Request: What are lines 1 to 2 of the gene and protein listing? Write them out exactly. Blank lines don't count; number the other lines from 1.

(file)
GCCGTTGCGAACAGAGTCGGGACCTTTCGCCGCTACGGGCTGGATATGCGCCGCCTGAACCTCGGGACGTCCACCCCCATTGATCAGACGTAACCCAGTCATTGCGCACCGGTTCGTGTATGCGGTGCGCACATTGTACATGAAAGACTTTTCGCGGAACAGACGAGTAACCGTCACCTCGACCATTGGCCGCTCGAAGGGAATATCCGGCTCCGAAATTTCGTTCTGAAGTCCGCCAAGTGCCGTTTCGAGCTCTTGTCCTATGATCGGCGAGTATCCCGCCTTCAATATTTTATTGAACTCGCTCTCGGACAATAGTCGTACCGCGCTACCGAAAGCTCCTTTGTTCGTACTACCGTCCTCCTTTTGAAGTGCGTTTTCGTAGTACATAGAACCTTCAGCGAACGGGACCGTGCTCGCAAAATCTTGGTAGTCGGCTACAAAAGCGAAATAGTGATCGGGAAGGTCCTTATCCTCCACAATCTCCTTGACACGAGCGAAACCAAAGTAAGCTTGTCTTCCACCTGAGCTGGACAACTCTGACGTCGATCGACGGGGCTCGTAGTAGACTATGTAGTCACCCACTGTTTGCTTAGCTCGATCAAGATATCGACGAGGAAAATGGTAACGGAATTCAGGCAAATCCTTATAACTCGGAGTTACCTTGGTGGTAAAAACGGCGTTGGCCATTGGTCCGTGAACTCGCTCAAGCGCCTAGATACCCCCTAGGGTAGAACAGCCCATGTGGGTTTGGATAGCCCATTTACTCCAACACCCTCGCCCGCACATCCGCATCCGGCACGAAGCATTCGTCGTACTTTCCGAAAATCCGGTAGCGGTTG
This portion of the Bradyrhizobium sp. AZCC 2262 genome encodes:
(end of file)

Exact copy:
GCCGTTGCGAACAGAGTCGGGACCTTTCGCCGCTACGGGCTGGATATGCGCCGCCTGAACCTCGGGACGTCCACCCCCATTGATCAGACGTAACCCAGTCATTGCGCACCGGTTCGTGTATGCGGTGCGCACATTGTACATGAAAGACTTTTCGCGGAACAGACGAGTAACCGTCACCTCGACCATTGGCCGCTCGAAGGGAATATCCGGCTCCGAAATTTCGTTCTGAAGTCCGCCAAGTGCCGTTTCGAGCTCTTGTCCTATGATCGGCGAGTATCCCGCCTTCAATATTTTATTGAACTCGCTCTCGGACAATAGTCGTACCGCGCTACCGAAAGCTCCTTTGTTCGTACTACCGTCCTCCTTTTGAAGTGCGTTTTCGTAGTACATAGAACCTTCAGCGAACGGGACCGTGCTCGCAAAATCTTGGTAGTCGGCTACAAAAGCGAAATAGTGATCGGGAAGGTCCTTATCCTCCACAATCTCCTTGACACGAGCGAAACCAAAGTAAGCTTGTCTTCCACCTGAGCTGGACAACTCTGACGTCGATCGACGGGGCTCGTAGTAGACTATGTAGTCACCCACTGTTTGCTTAGCTCGATCAAGATATCGACGAGGAAAATGGTAACGGAATTCAGGCAAATCCTTATAACTCGGAGTTACCTTGGTGGTAAAAACGGCGTTGGCCATTGGTCCGTGAACTCGCTCAAGCGCCTAGATACCCCCTAGGGTAGAACAGCCCATGTGGGTTTGGATAGCCCATTTACTCCAACACCCTCGCCCGCACATCCGCATCCGGCACGAAGCATTCGTCGTACTTTCCGAAAATCCGGTAGCGGTTG
This portion of the Bradyrhizobium sp. AZCC 2262 genome encodes: